Blockchains, Data Protection, and GDPR

Blockchains, Data Protection, and GDPR

Recently I came across an interesting problem which is to do with data regulation and blockchains: what are the regulations surrounding storing data on blockchains? While there are very few regulations which are specific to blockchain technology it is worth considering which existing laws already apply to blockchain technology. Governments, and their associated regulatory institutions, have been fairly hands off but that’s not to say that no laws apply.

The SEC in the US have strict laws around registered exchanges. Simply setting up an exchange using blockchain technology in order to skirt around the SEC isn’t going to cut it.

Data Protection

Likewise for data storage and transfer there are already existing laws. In the Europe Union the current legislation (at time of writing) comes from the Data Protection Directive.

The key point of this directive is as follows:

The data protection rules are applicable not only when the controller is established within the EU, but whenever the controller uses equipment situated within the EU in order to process data. (art. 4) Controllers from outside the EU, processing data in the EU, will have to follow data protection regulation. In principle, any online business trading with EU residents would process some personal data and would be using equipment in the EU to process the data (i.e. the customer’s computer). As a consequence, the website operator would have to comply with the European data protection rules.

Source: Wikipedia

This states that any business that processes data on EU citizens should really do so inside the EU. I believe there are acceptable provisions to process the data outside the EU if there is an adequate level of protection. So even under existing regulation there should be concerns about where online businesses are processing personal data.

However, as also noted in Wikipedia:

The directive was written before the breakthrough of the Internet, and to date there is little jurisprudence on this subject.

Despite there being little jurisprudence there are still fines handed out for privacy breaches. The current risks from non-compliance are small(ish) fine and some wrapped knuckles. I don’t recall any company becoming bankrupt from a data breach.

General Data Protection Regulation

This time next year the situation will be different. The General Data Protection Regulation (GDPR) is due to kick in next year (25th May 2018). I’m not saying business will go bankrupt, but they could be fined rather heavily. Fines can be up-to 4% of global revenue or 20 million EUR, whichever is higher.

Both the current legislation and the upcoming GDPR laws essentially look disfavourably on blockchain technology for storing personal data. Let me clarify the usage of blockchain here: I should really say a distributed blockchain where the data is stored across multiple computers around the world. The aspects of public and decentralised are not necessarily the problem but rather the possibility of any data being ‘distributed’ to countries where the data protection laws are not as strict as in the EU.

Under the GPDR the definition of personal data is going to be broader and essentially includes any piece of data which could identify a person. It could be their name, address, their credit card number, or even their IP address. It wouldn’t surprise me if other pieces of seemingly tangential or seemingly pseudonymised data also fall under this definition. If the data can lead to a person being identified then it would be personal information, and moreover it could lead to a fine.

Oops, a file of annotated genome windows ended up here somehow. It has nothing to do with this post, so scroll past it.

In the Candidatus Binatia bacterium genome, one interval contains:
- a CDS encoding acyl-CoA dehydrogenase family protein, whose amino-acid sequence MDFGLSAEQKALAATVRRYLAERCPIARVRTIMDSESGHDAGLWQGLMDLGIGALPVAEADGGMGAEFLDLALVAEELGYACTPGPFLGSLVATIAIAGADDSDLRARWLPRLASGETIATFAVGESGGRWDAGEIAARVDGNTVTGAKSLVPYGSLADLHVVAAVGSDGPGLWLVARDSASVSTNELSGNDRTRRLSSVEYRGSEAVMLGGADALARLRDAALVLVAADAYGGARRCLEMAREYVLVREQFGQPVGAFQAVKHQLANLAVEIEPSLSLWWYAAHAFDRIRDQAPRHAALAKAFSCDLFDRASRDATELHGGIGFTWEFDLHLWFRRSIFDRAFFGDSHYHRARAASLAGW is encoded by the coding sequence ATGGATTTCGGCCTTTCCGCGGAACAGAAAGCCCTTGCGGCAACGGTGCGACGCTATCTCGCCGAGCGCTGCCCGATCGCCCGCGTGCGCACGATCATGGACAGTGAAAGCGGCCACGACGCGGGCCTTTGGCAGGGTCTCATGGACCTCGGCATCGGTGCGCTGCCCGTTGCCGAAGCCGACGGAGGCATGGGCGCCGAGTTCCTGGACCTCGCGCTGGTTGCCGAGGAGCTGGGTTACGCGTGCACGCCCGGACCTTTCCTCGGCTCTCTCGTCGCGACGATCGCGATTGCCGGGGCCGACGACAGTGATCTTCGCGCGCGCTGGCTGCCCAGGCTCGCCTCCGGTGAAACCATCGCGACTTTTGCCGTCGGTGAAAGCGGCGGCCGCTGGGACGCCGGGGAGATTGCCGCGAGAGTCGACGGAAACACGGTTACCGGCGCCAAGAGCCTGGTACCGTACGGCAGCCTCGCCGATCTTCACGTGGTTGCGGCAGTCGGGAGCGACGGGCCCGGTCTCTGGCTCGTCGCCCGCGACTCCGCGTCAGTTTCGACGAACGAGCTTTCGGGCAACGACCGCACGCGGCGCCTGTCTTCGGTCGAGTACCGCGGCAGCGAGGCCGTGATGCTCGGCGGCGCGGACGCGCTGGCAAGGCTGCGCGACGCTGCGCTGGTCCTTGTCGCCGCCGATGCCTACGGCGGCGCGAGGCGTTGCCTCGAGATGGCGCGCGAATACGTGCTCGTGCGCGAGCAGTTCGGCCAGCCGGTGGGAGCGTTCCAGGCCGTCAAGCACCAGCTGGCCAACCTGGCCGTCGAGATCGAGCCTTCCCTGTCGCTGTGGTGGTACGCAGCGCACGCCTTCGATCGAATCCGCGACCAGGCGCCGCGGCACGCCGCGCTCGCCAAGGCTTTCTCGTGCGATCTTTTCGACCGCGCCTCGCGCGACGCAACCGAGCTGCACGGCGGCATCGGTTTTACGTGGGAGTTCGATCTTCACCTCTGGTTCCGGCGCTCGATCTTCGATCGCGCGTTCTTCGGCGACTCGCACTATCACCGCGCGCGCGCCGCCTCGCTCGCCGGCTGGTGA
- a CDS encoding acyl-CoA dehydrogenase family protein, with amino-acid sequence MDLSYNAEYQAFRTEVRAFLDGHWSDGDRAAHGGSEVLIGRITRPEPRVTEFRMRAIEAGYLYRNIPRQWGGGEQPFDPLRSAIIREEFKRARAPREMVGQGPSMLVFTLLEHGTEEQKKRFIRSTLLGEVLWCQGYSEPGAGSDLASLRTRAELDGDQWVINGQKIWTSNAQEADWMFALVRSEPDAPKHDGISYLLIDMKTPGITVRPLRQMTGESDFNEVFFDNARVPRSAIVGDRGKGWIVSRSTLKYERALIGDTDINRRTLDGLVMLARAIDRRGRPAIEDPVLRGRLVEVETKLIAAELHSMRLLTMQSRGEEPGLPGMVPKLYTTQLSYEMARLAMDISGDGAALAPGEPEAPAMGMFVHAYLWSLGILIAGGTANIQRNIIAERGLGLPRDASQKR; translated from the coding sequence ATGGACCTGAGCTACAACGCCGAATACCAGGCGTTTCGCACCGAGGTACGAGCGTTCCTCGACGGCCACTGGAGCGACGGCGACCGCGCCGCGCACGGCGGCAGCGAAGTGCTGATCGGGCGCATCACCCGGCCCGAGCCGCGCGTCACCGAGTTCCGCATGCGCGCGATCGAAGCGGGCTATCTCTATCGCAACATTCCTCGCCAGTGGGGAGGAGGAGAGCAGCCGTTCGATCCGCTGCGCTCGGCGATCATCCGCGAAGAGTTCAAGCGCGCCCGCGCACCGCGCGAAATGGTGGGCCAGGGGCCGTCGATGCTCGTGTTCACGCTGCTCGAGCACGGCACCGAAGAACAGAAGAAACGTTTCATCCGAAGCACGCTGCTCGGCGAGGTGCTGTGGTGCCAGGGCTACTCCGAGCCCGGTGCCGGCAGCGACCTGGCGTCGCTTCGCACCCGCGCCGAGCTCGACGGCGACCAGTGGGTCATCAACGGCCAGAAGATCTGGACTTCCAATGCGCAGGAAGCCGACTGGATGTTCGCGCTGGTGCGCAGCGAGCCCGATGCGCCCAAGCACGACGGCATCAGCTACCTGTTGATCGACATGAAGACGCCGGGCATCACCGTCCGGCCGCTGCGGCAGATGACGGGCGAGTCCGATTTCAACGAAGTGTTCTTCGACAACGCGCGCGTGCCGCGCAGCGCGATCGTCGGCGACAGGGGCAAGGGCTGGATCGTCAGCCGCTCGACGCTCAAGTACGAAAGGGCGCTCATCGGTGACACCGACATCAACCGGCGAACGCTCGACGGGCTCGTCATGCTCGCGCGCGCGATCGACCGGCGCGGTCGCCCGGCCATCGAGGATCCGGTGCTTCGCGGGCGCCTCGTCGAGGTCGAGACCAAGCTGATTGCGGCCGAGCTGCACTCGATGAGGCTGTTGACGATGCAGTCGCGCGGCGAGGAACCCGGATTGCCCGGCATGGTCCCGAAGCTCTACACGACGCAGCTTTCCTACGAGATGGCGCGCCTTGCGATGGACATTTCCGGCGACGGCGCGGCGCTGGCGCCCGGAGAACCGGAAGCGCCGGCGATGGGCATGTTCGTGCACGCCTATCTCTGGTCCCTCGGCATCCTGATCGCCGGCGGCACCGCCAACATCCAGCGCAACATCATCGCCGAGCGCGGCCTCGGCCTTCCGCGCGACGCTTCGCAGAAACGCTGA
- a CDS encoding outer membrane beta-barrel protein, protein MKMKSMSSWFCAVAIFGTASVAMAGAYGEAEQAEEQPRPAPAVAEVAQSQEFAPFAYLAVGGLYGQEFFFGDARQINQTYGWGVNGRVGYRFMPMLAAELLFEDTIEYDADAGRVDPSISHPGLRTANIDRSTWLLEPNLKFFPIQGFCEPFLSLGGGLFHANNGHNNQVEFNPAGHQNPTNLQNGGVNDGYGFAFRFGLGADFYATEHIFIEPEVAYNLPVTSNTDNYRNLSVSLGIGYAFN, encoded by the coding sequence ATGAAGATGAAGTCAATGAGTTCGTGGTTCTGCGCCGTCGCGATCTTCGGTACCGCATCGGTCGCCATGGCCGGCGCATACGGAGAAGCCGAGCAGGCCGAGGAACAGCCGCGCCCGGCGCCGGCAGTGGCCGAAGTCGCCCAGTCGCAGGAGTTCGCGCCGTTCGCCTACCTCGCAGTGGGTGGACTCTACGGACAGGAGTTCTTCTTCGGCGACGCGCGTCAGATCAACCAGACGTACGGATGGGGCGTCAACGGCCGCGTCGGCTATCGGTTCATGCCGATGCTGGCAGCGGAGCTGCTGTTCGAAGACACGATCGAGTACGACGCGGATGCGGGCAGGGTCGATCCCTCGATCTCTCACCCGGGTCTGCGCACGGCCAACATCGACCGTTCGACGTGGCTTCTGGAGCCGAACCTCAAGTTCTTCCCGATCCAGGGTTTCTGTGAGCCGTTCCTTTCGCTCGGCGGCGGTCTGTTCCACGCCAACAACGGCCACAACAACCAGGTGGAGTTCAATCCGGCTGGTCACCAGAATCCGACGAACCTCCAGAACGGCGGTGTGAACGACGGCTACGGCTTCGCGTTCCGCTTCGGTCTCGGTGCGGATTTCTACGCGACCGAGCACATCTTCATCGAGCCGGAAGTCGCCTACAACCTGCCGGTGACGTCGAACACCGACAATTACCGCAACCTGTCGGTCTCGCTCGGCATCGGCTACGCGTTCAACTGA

Blockchains

With all the buzz around blockchain technology it does feel like this has been overlooked. Even outside of the blockchain community it isn’t clear that GDPR is well known or well understood. The lack of awareness gives me little hope that adequate protections will be baked into current and future blockchain projects. Where I do see some hope is that many people within the blockchain community are interested in privacy and security. In the older times when Bitcoin was taking off the community was much more heavily focused on privacy and while certain projects have continued that line of thinking I can’t say it is true of all projects.

As the technology becomes more mainstream it is inevitable that regular folks who are less concerned about privacy will be creating projects in this space. It is a fear that future project creators would acknowledge that privacy is a trendy topic within the blockchain community, and hence they would have a desire to market their project as “privacy preserving” or “fully anonymous”, but otherwise forgo the hard work in making privacy a fundamental property of the project.

Looking for failures

The projects I’d look at first for failures to protect personal data are projects that:

  • store any sort data in bulk on any blockchain (expect personal data to be in there too);
  • providing identity management (almost exclusively personal data);
  • assistance with the Know Your Customer regulations.

I don’t know how it will play out when a breach occurs in terms of who will be taken to court or whether there will ultimately be any charges brought but I think it is likely to occur. Any group with a presence in the EU is at far higher risk too. Groups outside the EU may be lucky to escape being charged since I see it being hard to enforce the GDPR on an entity that lies outside of the EU.

Further reading

I came across an interesting article on Coin Desk that I think is worth reading: Blockchains and Personal Data Protection Regulations Explained

 

 

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